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Then, she says, the group “went bonkers”. Scott decided to use the name Helping Dress Medics to reference the initials of His Dark Materials and appeal to fans of the series, and the production gave her permission to use images from the show. The effort has now spiralled into a network of groups across the country, and a GoFundMe page set up by Scott has raised more than £20,000 to pay for fabric and other materials. Scott is keen not to add too much to the demands on busy couriers, so she is organising for fabric to be sent to individual sewers, who will then send their scrubs directly to a local hospital in need.

Such is the effort that some sewing groups say they are beginning to struggle to get appropriate fabric (many hospitals specify the colours required, such as blue or burgundy). But Scott says that the HDM group has an advantage in member Fiona McCann, an experienced costume buyer who is used to sourcing from wholesalers. Members from different regions are also sharing sources they find. “We’re going to keep going as long as there’s a need and we can get the fabric,” Scott says.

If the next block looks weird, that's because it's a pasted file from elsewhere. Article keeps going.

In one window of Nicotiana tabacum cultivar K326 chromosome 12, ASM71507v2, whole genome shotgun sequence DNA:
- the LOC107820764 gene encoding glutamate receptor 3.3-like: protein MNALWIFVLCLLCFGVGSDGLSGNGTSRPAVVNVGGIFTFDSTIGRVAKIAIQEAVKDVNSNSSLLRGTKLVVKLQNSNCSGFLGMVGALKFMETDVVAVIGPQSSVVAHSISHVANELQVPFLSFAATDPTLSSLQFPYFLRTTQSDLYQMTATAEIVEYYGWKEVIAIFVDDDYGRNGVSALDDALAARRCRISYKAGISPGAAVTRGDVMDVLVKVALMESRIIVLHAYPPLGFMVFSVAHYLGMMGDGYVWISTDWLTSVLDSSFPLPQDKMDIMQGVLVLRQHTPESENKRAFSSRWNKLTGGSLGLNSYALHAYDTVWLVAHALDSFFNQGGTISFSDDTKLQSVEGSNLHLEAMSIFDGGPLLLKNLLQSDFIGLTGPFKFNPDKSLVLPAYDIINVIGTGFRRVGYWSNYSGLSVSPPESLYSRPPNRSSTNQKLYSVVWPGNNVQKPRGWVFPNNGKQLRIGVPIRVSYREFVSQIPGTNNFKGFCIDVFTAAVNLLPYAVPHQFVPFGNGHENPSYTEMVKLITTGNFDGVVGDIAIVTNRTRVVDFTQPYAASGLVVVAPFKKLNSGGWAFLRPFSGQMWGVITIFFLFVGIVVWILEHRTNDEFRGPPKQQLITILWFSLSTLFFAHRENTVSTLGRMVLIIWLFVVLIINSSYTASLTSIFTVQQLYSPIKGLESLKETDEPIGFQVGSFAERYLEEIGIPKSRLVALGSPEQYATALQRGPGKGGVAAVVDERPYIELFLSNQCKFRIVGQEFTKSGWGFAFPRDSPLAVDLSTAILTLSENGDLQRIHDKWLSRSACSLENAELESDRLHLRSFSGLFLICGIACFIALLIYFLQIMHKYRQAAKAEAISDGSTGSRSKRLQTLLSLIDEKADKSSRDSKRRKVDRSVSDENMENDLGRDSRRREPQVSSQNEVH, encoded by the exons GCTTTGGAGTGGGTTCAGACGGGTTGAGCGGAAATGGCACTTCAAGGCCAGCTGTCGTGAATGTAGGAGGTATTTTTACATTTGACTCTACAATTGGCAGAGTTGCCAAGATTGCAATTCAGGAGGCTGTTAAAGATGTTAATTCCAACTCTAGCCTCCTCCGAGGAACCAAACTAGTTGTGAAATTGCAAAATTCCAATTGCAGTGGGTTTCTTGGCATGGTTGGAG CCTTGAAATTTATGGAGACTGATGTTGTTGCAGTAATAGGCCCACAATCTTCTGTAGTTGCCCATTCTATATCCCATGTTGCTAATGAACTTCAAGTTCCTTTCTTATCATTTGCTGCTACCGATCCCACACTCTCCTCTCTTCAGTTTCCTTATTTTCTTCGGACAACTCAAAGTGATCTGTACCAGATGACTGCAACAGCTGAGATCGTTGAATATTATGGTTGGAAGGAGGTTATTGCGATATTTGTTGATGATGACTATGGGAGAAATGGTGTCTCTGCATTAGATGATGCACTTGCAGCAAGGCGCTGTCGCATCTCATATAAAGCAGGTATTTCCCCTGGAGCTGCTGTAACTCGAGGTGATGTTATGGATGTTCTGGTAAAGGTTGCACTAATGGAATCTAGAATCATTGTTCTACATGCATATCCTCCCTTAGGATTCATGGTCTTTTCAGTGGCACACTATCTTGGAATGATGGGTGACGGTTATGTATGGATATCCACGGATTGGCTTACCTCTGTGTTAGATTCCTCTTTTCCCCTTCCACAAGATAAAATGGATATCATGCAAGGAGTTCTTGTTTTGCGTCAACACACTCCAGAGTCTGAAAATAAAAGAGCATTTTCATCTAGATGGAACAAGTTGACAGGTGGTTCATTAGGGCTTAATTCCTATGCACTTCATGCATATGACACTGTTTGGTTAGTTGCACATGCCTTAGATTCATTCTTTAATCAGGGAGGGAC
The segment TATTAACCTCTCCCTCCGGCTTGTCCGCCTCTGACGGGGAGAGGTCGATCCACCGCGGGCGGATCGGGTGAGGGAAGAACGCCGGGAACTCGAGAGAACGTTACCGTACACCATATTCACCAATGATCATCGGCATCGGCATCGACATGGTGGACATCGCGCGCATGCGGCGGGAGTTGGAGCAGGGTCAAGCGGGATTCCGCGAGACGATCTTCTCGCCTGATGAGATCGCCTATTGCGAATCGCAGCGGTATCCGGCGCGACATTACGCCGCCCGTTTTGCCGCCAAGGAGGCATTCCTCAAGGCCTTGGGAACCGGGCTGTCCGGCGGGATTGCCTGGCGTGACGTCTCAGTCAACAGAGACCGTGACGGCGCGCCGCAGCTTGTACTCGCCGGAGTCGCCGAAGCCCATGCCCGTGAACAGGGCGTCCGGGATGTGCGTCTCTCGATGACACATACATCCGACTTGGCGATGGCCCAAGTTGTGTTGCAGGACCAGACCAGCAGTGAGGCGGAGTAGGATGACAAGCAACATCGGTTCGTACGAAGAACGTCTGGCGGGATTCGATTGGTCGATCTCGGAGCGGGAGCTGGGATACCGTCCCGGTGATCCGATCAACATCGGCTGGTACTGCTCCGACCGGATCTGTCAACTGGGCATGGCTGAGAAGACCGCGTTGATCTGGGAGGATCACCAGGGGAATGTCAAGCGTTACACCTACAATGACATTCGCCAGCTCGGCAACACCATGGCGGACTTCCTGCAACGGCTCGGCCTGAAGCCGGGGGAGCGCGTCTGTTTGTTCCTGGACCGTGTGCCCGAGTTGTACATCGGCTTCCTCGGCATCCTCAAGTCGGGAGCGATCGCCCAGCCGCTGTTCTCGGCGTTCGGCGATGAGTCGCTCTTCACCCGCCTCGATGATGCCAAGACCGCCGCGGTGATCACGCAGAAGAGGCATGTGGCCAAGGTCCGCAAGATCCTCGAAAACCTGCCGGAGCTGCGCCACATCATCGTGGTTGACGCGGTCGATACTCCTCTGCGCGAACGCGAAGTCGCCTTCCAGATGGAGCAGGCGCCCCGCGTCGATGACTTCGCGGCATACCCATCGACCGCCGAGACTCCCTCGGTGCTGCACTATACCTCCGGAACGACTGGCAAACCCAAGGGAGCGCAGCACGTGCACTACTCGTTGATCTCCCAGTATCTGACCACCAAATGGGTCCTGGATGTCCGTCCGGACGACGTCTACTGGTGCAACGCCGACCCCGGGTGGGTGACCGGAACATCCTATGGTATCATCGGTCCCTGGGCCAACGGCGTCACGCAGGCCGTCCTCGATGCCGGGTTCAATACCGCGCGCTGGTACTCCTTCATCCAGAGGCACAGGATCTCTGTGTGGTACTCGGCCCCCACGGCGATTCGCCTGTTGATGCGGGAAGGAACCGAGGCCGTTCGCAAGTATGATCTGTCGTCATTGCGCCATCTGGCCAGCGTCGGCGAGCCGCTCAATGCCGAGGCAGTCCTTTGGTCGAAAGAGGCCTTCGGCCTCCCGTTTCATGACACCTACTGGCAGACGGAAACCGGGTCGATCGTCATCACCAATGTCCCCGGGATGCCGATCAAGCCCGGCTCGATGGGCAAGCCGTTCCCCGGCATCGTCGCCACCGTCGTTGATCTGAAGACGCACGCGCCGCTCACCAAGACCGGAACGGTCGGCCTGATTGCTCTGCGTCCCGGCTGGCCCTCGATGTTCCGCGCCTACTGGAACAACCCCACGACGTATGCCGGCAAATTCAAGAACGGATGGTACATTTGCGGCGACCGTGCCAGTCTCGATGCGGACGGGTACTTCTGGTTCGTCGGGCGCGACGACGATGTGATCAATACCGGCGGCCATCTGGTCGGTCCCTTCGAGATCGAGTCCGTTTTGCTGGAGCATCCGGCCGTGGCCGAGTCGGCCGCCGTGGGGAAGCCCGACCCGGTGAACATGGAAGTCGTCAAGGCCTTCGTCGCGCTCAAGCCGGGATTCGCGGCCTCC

Like the London group, many of the HDM community have found themselves out of work as film, TV and theatre productions are halted. “We’ve got, I think, some of the best costume makers in the world working for us now – the pedigree is extraordinary,” Scott says.

Vicki Turk is WIRED’s features editor. She tweets from @VickiTurk